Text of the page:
Students enrolling at select high schools under New Jersey’s Choice School Program Act will be subject beginning next year to NJSIAA transfer rules, according to Assemblyman Patrick Diegnan, D-Middlesex, who chairs the state Assembly Education Committee.
Diegnan said the state Department of Education, reacting to concerns of players transferring for athletic advantage, will allow the NJSIAA to impose a rule that requires student-athletes to sit the first 30 days of a season upon transferring to any of the 109 school districts statewide whose high schools are part of the Interdistrict Public School Choice Program.
“I am pleased that the Department of Education has listened to the voices of concerned high school athletic directors, coaches and parents,” said Diegnan, noting a representative from the state Department of Education announced the rules change during an annual Directors of Athletics Association of New Jersey conference at Trump Plaza in Atlantic City on Tuesday.
“This decision represents noteworthy progress toward what can only be described as a more common sense rule that allows all schools to operate on a level playing field. The enforcement of the 30-day transfer rule refocuses our attention on the things that really matter, the core value of high school athletics and the educational benefits of the interdistrict school choice program.”
The Choice School Program Act, which became state law in 2010, increases educational opportunities for students by allowing them to attend a state Department of Education-approved public school within 20 miles of their district of residence without cost to their parents.
It unintentionally strengthened sports teams at several high schools including Bound Brook, where five starting wrestlers and four starting boys basketball players are choice school transfers. The Crusaders recently won their second consecutive state Group I wrestling championship and reached the Central Group I boys basketball final.
“We have always been in favor of the 30-day transfer rule,” Bound Brook Principal Daniel Gallagher said, “because we want people to come to Bound Brook for the right reasons, not the wrong ones.”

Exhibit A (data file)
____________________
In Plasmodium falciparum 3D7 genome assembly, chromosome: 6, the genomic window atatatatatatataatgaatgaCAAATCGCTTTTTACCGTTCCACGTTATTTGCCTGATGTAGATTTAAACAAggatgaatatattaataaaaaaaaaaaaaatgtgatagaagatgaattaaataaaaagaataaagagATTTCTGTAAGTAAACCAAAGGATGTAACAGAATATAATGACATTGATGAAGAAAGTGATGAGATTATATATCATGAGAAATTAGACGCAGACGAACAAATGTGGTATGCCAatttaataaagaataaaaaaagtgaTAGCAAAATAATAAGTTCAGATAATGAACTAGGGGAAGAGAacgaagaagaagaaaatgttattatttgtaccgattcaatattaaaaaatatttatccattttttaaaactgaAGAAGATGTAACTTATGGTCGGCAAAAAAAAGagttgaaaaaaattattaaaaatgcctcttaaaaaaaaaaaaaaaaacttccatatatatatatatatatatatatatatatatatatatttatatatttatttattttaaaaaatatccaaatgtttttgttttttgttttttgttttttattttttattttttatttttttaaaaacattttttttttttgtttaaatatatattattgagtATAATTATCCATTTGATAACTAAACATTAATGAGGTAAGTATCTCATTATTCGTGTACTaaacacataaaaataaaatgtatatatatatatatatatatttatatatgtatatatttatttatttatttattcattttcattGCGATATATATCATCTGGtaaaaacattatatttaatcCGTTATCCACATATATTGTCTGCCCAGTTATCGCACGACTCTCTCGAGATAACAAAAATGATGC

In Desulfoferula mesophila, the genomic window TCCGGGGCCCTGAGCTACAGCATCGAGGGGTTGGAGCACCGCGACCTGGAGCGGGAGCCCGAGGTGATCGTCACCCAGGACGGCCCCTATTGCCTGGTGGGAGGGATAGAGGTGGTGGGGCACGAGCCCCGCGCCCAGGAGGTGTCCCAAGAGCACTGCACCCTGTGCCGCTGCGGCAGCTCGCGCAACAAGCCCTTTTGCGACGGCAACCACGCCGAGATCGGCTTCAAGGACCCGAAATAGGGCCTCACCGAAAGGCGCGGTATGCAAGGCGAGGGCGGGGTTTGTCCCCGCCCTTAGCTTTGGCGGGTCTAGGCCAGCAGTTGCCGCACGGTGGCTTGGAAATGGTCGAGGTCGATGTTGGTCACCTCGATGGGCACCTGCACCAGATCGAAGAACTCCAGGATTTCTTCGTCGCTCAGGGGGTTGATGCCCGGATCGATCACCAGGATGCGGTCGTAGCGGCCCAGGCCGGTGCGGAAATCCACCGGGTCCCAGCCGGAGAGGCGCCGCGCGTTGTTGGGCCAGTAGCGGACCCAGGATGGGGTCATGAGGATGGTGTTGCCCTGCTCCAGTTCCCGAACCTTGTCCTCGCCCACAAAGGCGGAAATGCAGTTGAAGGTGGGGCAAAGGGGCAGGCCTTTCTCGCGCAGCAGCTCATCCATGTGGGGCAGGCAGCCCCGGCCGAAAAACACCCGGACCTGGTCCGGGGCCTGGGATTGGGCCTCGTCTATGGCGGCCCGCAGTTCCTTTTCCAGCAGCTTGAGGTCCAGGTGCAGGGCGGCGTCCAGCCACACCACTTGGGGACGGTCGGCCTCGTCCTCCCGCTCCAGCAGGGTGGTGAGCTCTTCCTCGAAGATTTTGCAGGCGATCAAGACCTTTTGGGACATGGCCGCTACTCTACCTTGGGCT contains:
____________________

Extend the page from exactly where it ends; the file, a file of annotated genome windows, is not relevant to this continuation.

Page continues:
Diegnan said the issue of dealing with the transfer of student-athletes under the Choice School Program Act never arose when the legislation was initially discussed in the state Assembly Education Committee.
In an interview with New Jersey Press Media last year, Diegnan said, prophetically, “If this becomes what appears to be a continuing issue, obviously it’s something that should be addressed. Let’s give it a year. We can make revisions to the law.”
Choice schools began as a pilot program with 10 school districts in 1999 and grew to 71 in 2011-12 with the addition of 56 school districts after Gov. Chris Christie signed a new bill into law.
The program’s legislative intent was to give educational options to parents who are dissatisfied for whatever reason with their child’s current public school system.
The NJSIAA was hamstrung at the onset when acting state Department of Education commissioner Chris Cerf asked that choice school transfers continue to be immediately eligible for competition and not subject to the NJSIAA’s 30-day transfer rule. The NJSIAA’s executive committee, with no recourse, voted to honor Cerf’s request.
NJSIAA officials said the association did not receive formal complaints during the 2011-12 academic year regarding choice school students transferring for athletic advantage, but they did receive anonymous phone calls and correspondences alleging impropriety.
The Star Ledger of Newark reported Tuesday that the NJSIAA’s eligibility appeals committee reviewed five cases this year of students allegedly being recruited or transferring for athletic advantage to choice schools. Two student-athletes who transferred from Lacey to Central Regional were ruled ineligible, according to the newspaper.
NJSIAA officials said every student-athlete who transferred last year to a choice school received signed transfer waiver forms from their sending schools, stating the player transferred “without inducement or recruitment or to seek an athletic advantage.”
Hunterdon Central, two-time defending champion of the Shop Rite Cup as the Group IV school with the most state tournament success among all its athletics programs, will become a choice school program in the fall.
Middlesex County has not yet been awarded a choice school district.